PICS: Birthday gift; a look into Jaipur's 285-year history
The city has been named after Maharaja Sawai Jai Singh II, the ruler of Amber on 18 November 1727. Known as the Pink City and Paris of India, Jaipur has always stood out among pre-modern Indian cities for the width and regularity of its streets which are laid out into six sectors separated by broad streets 34 m (111 ft) wide.
The city has been planned according to Indian Vastu Shastra (Vedic Planning for the comfort and prosperity of the citizens). The directions of each street and market are East to West and North to South. The Eastern gate is called Suraj (Sun) Pol, while the Western gate is called Chand (Moon) Pol.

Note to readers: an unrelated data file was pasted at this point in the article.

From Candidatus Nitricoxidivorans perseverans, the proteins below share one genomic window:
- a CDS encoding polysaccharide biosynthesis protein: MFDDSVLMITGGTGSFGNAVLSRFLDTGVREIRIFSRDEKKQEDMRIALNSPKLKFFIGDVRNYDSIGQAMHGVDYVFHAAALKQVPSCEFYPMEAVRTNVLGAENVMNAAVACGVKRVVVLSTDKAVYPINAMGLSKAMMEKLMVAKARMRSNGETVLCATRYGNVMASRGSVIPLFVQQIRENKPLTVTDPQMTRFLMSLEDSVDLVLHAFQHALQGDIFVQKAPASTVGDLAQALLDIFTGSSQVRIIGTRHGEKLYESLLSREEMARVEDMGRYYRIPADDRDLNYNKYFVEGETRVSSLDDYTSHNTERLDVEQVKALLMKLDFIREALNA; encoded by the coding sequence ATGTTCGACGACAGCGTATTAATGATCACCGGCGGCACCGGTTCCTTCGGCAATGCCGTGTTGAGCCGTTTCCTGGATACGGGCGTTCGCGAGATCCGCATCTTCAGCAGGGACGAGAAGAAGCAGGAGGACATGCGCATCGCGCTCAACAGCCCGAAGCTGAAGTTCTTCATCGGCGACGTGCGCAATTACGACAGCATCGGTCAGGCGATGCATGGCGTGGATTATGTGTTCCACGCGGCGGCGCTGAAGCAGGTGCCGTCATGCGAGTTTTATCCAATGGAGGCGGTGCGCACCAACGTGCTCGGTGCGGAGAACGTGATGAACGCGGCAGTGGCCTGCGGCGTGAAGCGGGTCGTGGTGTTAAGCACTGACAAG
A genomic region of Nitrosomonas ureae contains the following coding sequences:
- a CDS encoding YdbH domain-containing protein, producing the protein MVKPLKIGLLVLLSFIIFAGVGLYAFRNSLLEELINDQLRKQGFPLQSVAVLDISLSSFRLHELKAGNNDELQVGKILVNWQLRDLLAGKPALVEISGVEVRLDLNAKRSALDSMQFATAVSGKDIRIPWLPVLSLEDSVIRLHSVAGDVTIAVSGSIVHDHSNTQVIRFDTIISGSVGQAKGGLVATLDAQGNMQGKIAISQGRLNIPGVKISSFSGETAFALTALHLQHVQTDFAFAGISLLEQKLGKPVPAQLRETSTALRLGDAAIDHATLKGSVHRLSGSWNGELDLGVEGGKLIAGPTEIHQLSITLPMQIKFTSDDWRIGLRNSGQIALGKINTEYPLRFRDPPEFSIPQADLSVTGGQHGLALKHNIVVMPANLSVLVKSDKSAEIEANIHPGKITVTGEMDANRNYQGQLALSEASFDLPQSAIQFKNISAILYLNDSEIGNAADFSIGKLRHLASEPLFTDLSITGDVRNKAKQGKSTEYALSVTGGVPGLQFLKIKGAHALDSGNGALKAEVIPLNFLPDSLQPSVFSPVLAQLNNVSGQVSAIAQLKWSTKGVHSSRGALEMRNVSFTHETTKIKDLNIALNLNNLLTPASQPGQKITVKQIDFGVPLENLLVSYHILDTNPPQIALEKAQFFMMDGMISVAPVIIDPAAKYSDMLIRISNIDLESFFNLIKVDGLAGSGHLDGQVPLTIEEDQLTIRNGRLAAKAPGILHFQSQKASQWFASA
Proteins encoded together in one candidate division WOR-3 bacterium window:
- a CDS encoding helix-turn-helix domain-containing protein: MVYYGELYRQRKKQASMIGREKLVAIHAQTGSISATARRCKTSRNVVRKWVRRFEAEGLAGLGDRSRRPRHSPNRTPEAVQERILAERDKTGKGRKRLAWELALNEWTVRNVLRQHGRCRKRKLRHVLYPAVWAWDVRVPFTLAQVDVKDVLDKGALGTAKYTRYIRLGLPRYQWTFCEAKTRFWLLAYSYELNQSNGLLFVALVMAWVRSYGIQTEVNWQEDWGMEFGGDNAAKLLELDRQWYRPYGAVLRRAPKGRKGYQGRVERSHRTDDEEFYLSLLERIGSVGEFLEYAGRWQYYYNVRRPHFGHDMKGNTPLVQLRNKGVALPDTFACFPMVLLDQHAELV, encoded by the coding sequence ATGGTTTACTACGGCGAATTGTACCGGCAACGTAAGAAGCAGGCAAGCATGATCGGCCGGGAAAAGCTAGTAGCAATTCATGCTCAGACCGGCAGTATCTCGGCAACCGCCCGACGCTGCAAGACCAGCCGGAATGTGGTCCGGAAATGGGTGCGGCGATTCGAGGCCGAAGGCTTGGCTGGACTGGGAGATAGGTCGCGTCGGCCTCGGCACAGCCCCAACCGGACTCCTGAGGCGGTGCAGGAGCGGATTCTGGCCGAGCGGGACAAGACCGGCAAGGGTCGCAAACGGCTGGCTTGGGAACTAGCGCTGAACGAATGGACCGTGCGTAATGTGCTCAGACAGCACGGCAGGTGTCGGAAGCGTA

There are three gates facing East, West, and North and a Northern gate (known as Zorawar Singh gate) which faces toward the ancestral capital of Amber, while many gates face South. For Jai Singh II and his advisor Vidyadhar, the founding of Jaipur was a ritual and opportunity to plan a whole town according to the principles of Hindu architectural theory.
The city was originally within walls, though it has expanded outside of the original walls over time. The gates used to be closed at sunset and opened at sunrise. The town of Jaipur is built in the form of an eight-part Mandala known as the 'Pithapada'.